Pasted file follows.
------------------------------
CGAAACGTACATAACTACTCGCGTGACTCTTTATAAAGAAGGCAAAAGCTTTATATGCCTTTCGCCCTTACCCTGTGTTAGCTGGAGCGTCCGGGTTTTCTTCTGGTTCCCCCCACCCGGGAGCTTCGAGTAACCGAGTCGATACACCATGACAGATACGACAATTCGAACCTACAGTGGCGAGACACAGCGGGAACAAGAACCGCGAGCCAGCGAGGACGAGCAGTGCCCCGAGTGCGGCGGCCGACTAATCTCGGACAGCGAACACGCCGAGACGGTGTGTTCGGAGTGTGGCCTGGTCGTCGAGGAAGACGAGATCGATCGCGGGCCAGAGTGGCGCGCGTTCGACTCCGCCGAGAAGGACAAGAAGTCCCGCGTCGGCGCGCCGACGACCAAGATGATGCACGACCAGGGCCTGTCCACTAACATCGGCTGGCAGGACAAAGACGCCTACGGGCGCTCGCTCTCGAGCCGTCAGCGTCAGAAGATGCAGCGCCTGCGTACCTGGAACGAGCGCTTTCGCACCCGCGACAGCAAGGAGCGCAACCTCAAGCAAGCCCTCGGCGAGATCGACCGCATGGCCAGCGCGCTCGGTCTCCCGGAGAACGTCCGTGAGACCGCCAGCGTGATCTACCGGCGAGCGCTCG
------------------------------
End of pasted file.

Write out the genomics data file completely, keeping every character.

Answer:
CGAAACGTACATAACTACTCGCGTGACTCTTTATAAAGAAGGCAAAAGCTTTATATGCCTTTCGCCCTTACCCTGTGTTAGCTGGAGCGTCCGGGTTTTCTTCTGGTTCCCCCCACCCGGGAGCTTCGAGTAACCGAGTCGATACACCATGACAGATACGACAATTCGAACCTACAGTGGCGAGACACAGCGGGAACAAGAACCGCGAGCCAGCGAGGACGAGCAGTGCCCCGAGTGCGGCGGCCGACTAATCTCGGACAGCGAACACGCCGAGACGGTGTGTTCGGAGTGTGGCCTGGTCGTCGAGGAAGACGAGATCGATCGCGGGCCAGAGTGGCGCGCGTTCGACTCCGCCGAGAAGGACAAGAAGTCCCGCGTCGGCGCGCCGACGACCAAGATGATGCACGACCAGGGCCTGTCCACTAACATCGGCTGGCAGGACAAAGACGCCTACGGGCGCTCGCTCTCGAGCCGTCAGCGTCAGAAGATGCAGCGCCTGCGTACCTGGAACGAGCGCTTTCGCACCCGCGACAGCAAGGAGCGCAACCTCAAGCAAGCCCTCGGCGAGATCGACCGCATGGCCAGCGCGCTCGGTCTCCCGGAGAACGTCCGTGAGACCGCCAGCGTGATCTACCGGCGAGCGCTCG